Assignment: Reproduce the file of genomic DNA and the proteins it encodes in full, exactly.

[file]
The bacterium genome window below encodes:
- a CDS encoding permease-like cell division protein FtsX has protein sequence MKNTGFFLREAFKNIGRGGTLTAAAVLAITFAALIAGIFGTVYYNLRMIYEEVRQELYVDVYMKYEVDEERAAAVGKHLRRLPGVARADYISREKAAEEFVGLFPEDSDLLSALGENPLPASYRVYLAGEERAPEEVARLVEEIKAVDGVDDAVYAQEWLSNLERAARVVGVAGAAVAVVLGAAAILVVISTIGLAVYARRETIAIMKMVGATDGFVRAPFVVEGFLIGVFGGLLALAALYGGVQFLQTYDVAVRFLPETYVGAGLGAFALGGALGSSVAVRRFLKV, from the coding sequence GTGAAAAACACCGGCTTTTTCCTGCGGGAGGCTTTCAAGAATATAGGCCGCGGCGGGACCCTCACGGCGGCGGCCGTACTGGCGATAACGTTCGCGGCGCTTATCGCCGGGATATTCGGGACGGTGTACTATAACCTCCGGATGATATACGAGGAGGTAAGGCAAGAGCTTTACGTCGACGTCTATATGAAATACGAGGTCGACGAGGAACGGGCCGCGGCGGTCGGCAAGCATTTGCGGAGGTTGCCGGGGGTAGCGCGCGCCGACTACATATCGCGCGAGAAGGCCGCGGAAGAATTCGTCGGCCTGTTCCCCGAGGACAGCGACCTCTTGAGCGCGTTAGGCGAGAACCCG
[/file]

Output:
The bacterium genome window below encodes:
- a CDS encoding permease-like cell division protein FtsX has protein sequence MKNTGFFLREAFKNIGRGGTLTAAAVLAITFAALIAGIFGTVYYNLRMIYEEVRQELYVDVYMKYEVDEERAAAVGKHLRRLPGVARADYISREKAAEEFVGLFPEDSDLLSALGENPLPASYRVYLAGEERAPEEVARLVEEIKAVDGVDDAVYAQEWLSNLERAARVVGVAGAAVAVVLGAAAILVVISTIGLAVYARRETIAIMKMVGATDGFVRAPFVVEGFLIGVFGGLLALAALYGGVQFLQTYDVAVRFLPETYVGAGLGAFALGGALGSSVAVRRFLKV, from the coding sequence GTGAAAAACACCGGCTTTTTCCTGCGGGAGGCTTTCAAGAATATAGGCCGCGGCGGGACCCTCACGGCGGCGGCCGTACTGGCGATAACGTTCGCGGCGCTTATCGCCGGGATATTCGGGACGGTGTACTATAACCTCCGGATGATATACGAGGAGGTAAGGCAAGAGCTTTACGTCGACGTCTATATGAAATACGAGGTCGACGAGGAACGGGCCGCGGCGGTCGGCAAGCATTTGCGGAGGTTGCCGGGGGTAGCGCGCGCCGACTACATATCGCGCGAGAAGGCCGCGGAAGAATTCGTCGGCCTGTTCCCCGAGGACAGCGACCTCTTGAGCGCGTTAGGCGAGAACCCG